Sydney Gibbard, a senior at Penn State and president of the University Park Undergraduate Association, said her peers have mixed feelings.
“I think many students are tired of the book signing and uncomfortable with how much publicity this event will attract against Penn State and Graham Spanier himself, especially since our school has really tried to move on from the Sandusky case over the last few years. years,” Gibbard said.
“That being said, there’s definitely a large population of students who don’t know much about Penn State’s history and probably aren’t that affected by this happening on campus,” she added.
“I wholeheartedly support Dr. Spanier’s efforts to share his story. I think it’s an important story,” he said. “I look forward to his performance.”
Spanier’s memoirs were published in early September. Spanier said the first run of 5,500 books has sold out and a second printing is being considered.
Spanier is also scheduled to appear from 5 to 6:30 p.m. Tuesday at the Penn State Altoona Barnes & Noble bookstore. Future appearances are scheduled in South Carolina and Florida through mid-February.
Spanier acts as a consultant in national and international security, intelligence and risk management. He retains the titles of president emeritus and professor emeritus and says he remains active in university affairs and plays racquetball on campus.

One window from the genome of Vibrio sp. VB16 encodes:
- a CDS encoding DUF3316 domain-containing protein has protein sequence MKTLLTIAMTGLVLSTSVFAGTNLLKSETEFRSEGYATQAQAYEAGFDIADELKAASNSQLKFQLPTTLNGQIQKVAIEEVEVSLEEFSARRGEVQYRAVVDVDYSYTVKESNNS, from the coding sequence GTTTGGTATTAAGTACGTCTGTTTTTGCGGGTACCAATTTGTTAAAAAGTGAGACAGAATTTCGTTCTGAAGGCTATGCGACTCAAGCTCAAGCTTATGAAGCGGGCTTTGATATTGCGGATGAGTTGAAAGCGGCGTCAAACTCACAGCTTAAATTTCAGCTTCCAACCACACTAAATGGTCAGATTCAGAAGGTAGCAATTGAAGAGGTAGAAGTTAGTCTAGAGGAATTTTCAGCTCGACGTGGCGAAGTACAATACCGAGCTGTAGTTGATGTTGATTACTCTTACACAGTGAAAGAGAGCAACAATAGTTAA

A sociologist and family therapist, he was once among the nation’s most prominent figures in higher education, serving as head of a public land-grant university with 100,000 students and over 45,000 employees on two dozen campuses.
He headed national associations, advised US presidents and was a respected voice on issues of the day, from higher education funding to illegal music downloading and college drinking.
He straddled academia, where he authored 10 books and was a scholar on family issues, and his life on campus as an atypical president who advised Penn State performing magicians, did one-armed pushups in the Nittany Lion mascot. costume and – as his 53rd birthday approached – ran with the bulls in Pamplona, Spain, in July 2001.
Sandusky was charged with 48 counts of child sexual abuse and convicted of 45. Two other top administrators were charged in connection with their handling of the case.
Officials, including Spanier, considered telling authorities about the 2001 incident, which was reported in a team shower, but instead took other actions, including barring the former coach from bringing children to campus.
An email from Spanier then noted that “the only downside for us is if the message is not ‘heard’ and acted upon, and we then become vulnerable for not having reported it.”
Spanier notes that Sandusky was found not guilty of the incident in 2001. Spanier wrote in the prologue to his book that the situation was “alleged to have been falsely reported to Joe Paterno and … (ultimately) to me.”
Spanier added, “The legendary football coach was Joe Paterno who got caught up in the media storm surrounding the announcement. It wouldn’t be long before I would be swept up in the nightmare, even though I only had one conversation with Sandusky in my life.”
Bill Schackner is a Tribune-Review staff writer. You can contact Bill by email at email@example.com or via Twitter .